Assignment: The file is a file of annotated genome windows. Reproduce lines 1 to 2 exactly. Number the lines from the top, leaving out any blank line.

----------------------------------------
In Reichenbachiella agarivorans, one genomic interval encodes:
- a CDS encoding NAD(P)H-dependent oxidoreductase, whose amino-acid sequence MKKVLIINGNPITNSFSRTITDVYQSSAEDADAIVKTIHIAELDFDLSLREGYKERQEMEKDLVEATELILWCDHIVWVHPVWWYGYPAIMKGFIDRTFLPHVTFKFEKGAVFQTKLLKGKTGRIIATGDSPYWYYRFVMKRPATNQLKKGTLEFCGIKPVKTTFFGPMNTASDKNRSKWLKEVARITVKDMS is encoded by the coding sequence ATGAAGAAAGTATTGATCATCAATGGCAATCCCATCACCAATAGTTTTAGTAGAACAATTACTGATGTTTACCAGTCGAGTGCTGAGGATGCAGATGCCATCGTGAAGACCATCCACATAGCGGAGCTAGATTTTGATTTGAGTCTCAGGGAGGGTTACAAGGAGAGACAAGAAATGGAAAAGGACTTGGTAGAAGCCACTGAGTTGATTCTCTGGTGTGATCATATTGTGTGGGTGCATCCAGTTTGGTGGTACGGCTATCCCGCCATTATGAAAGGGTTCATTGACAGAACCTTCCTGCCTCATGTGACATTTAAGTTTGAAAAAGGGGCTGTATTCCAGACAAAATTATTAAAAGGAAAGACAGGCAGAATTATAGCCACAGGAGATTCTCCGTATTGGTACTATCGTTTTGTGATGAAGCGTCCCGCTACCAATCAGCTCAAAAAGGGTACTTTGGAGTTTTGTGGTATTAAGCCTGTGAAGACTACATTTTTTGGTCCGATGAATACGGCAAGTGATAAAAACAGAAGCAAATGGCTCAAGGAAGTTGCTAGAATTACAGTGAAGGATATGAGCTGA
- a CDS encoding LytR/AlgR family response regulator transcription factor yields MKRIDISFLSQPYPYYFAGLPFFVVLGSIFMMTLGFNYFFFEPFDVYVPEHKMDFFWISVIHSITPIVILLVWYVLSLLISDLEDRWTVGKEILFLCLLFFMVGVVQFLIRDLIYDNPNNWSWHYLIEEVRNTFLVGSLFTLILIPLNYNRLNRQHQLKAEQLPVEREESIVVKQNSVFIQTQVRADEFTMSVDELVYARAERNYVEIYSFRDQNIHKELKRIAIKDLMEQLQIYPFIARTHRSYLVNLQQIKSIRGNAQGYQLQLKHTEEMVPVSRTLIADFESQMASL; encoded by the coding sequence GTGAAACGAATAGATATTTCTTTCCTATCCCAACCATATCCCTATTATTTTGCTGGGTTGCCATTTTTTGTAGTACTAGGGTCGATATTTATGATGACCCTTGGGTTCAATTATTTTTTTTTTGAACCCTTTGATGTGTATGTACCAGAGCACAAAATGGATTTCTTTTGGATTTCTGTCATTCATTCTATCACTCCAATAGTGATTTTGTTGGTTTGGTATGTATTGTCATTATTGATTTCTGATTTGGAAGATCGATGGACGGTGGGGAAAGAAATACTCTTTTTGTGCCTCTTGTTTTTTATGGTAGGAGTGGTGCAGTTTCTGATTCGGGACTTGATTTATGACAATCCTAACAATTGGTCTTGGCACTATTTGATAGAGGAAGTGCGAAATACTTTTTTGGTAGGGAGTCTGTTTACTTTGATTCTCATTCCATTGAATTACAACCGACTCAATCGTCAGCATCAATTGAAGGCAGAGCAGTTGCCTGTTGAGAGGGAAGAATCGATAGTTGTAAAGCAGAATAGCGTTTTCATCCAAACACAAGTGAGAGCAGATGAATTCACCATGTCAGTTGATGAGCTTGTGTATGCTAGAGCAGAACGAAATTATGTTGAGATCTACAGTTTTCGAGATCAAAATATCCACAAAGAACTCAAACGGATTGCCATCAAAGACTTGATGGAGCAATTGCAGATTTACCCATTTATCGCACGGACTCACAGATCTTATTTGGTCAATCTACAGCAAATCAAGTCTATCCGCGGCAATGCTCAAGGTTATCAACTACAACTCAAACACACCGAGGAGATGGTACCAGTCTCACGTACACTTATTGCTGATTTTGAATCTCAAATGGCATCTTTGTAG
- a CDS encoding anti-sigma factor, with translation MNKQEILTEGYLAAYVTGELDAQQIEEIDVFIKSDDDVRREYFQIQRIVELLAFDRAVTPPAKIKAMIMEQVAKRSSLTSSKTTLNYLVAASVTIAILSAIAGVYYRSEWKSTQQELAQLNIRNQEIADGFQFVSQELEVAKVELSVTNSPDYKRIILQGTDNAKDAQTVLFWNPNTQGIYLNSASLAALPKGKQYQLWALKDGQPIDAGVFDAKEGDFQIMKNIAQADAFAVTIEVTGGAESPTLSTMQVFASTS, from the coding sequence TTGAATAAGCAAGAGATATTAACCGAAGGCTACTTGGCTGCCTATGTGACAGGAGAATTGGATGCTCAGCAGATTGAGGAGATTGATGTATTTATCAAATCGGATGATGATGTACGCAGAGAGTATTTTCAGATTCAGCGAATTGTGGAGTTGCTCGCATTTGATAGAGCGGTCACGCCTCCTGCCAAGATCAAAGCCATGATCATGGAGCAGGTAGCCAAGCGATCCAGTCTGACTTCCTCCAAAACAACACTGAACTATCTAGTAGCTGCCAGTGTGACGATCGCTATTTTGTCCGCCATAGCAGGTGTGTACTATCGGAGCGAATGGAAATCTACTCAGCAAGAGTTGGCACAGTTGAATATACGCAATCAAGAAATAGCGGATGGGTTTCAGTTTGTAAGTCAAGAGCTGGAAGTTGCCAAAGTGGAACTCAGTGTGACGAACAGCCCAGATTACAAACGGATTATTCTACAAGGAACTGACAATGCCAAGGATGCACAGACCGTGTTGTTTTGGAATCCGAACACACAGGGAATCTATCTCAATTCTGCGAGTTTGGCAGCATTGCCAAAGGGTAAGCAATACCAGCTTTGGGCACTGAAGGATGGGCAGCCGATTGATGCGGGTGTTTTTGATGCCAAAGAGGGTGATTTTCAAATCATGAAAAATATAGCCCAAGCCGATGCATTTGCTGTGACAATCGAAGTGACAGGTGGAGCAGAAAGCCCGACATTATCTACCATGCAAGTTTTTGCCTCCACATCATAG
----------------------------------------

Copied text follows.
In Reichenbachiella agarivorans, one genomic interval encodes:
- a CDS encoding NAD(P)H-dependent oxidoreductase, whose amino-acid sequence MKKVLIINGNPITNSFSRTITDVYQSSAEDADAIVKTIHIAELDFDLSLREGYKERQEMEKDLVEATELILWCDHIVWVHPVWWYGYPAIMKGFIDRTFLPHVTFKFEKGAVFQTKLLKGKTGRIIATGDSPYWYYRFVMKRPATNQLKKGTLEFCGIKPVKTTFFGPMNTASDKNRSKWLKEVARITVKDMS is encoded by the coding sequence ATGAAGAAAGTATTGATCATCAATGGCAATCCCATCACCAATAGTTTTAGTAGAACAATTACTGATGTTTACCAGTCGAGTGCTGAGGATGCAGATGCCATCGTGAAGACCATCCACATAGCGGAGCTAGATTTTGATTTGAGTCTCAGGGAGGGTTACAAGGAGAGACAAGAAATGGAAAAGGACTTGGTAGAAGCCACTGAGTTGATTCTCTGGTGTGATCATATTGTGTGGGTGCATCCAGTTTGGTGGTACGGCTATCCCGCCATTATGAAAGGGTTCATTGACAGAACCTTCCTGCCTCATGTGACATTTAAGTTTGAAAAAGGGGCTGTATTCCAGACAAAATTATTAAAAGGAAAGACAGGCAGAATTATAGCCACAGGAGATTCTCCGTATTGGTACTATCGTTTTGTGATGAAGCGTCCCGCTACCAATCAGCTCAAAAAGGGTACTTTGGAGTTTTGTGGTATTAAGCCTGTGAAGACTACATTTTTTGGTCCGATGAATACGGCAAGTGATAAAAACAGAAGCAAATGGCTCAAGGAAGTTGCTAGAATTACAGTGAAGGATATGAGCTGA